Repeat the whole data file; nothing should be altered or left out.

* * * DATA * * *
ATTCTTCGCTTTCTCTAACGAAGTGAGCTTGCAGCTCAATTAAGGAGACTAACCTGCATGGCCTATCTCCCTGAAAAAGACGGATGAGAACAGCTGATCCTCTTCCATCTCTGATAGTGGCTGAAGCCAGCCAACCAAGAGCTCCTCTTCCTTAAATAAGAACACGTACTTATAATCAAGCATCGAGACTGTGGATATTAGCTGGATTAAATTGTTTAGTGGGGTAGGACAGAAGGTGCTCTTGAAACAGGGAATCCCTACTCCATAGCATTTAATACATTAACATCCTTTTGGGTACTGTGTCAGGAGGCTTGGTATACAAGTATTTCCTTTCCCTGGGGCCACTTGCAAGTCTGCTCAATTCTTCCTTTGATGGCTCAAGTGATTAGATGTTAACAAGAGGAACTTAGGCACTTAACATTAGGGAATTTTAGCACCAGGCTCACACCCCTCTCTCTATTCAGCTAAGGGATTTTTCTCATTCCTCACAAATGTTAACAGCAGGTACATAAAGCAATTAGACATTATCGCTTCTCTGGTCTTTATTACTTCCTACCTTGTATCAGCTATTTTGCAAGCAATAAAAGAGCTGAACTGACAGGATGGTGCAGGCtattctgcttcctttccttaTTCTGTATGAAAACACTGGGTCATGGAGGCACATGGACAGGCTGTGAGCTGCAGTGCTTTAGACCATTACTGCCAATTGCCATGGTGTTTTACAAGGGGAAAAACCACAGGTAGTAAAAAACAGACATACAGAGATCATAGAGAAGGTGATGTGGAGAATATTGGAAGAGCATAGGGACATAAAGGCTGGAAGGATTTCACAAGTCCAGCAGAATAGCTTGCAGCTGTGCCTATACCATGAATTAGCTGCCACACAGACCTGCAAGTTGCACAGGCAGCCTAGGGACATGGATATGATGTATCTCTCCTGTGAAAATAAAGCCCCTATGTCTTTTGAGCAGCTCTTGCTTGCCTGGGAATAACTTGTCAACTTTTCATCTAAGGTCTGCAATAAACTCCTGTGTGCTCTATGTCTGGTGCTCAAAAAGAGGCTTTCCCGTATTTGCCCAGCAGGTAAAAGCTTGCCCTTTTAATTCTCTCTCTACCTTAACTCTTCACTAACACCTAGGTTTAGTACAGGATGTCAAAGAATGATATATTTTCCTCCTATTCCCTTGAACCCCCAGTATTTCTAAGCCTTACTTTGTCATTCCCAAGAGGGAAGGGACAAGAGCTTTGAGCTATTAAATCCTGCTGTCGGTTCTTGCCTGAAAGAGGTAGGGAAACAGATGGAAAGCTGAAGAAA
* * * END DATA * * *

ATTCTTCGCTTTCTCTAACGAAGTGAGCTTGCAGCTCAATTAAGGAGACTAACCTGCATGGCCTATCTCCCTGAAAAAGACGGATGAGAACAGCTGATCCTCTTCCATCTCTGATAGTGGCTGAAGCCAGCCAACCAAGAGCTCCTCTTCCTTAAATAAGAACACGTACTTATAATCAAGCATCGAGACTGTGGATATTAGCTGGATTAAATTGTTTAGTGGGGTAGGACAGAAGGTGCTCTTGAAACAGGGAATCCCTACTCCATAGCATTTAATACATTAACATCCTTTTGGGTACTGTGTCAGGAGGCTTGGTATACAAGTATTTCCTTTCCCTGGGGCCACTTGCAAGTCTGCTCAATTCTTCCTTTGATGGCTCAAGTGATTAGATGTTAACAAGAGGAACTTAGGCACTTAACATTAGGGAATTTTAGCACCAGGCTCACACCCCTCTCTCTATTCAGCTAAGGGATTTTTCTCATTCCTCACAAATGTTAACAGCAGGTACATAAAGCAATTAGACATTATCGCTTCTCTGGTCTTTATTACTTCCTACCTTGTATCAGCTATTTTGCAAGCAATAAAAGAGCTGAACTGACAGGATGGTGCAGGCtattctgcttcctttccttaTTCTGTATGAAAACACTGGGTCATGGAGGCACATGGACAGGCTGTGAGCTGCAGTGCTTTAGACCATTACTGCCAATTGCCATGGTGTTTTACAAGGGGAAAAACCACAGGTAGTAAAAAACAGACATACAGAGATCATAGAGAAGGTGATGTGGAGAATATTGGAAGAGCATAGGGACATAAAGGCTGGAAGGATTTCACAAGTCCAGCAGAATAGCTTGCAGCTGTGCCTATACCATGAATTAGCTGCCACACAGACCTGCAAGTTGCACAGGCAGCCTAGGGACATGGATATGATGTATCTCTCCTGTGAAAATAAAGCCCCTATGTCTTTTGAGCAGCTCTTGCTTGCCTGGGAATAACTTGTCAACTTTTCATCTAAGGTCTGCAATAAACTCCTGTGTGCTCTATGTCTGGTGCTCAAAAAGAGGCTTTCCCGTATTTGCCCAGCAGGTAAAAGCTTGCCCTTTTAATTCTCTCTCTACCTTAACTCTTCACTAACACCTAGGTTTAGTACAGGATGTCAAAGAATGATATATTTTCCTCCTATTCCCTTGAACCCCCAGTATTTCTAAGCCTTACTTTGTCATTCCCAAGAGGGAAGGGACAAGAGCTTTGAGCTATTAAATCCTGCTGTCGGTTCTTGCCTGAAAGAGGTAGGGAAACAGATGGAAAGCTGAAGAAA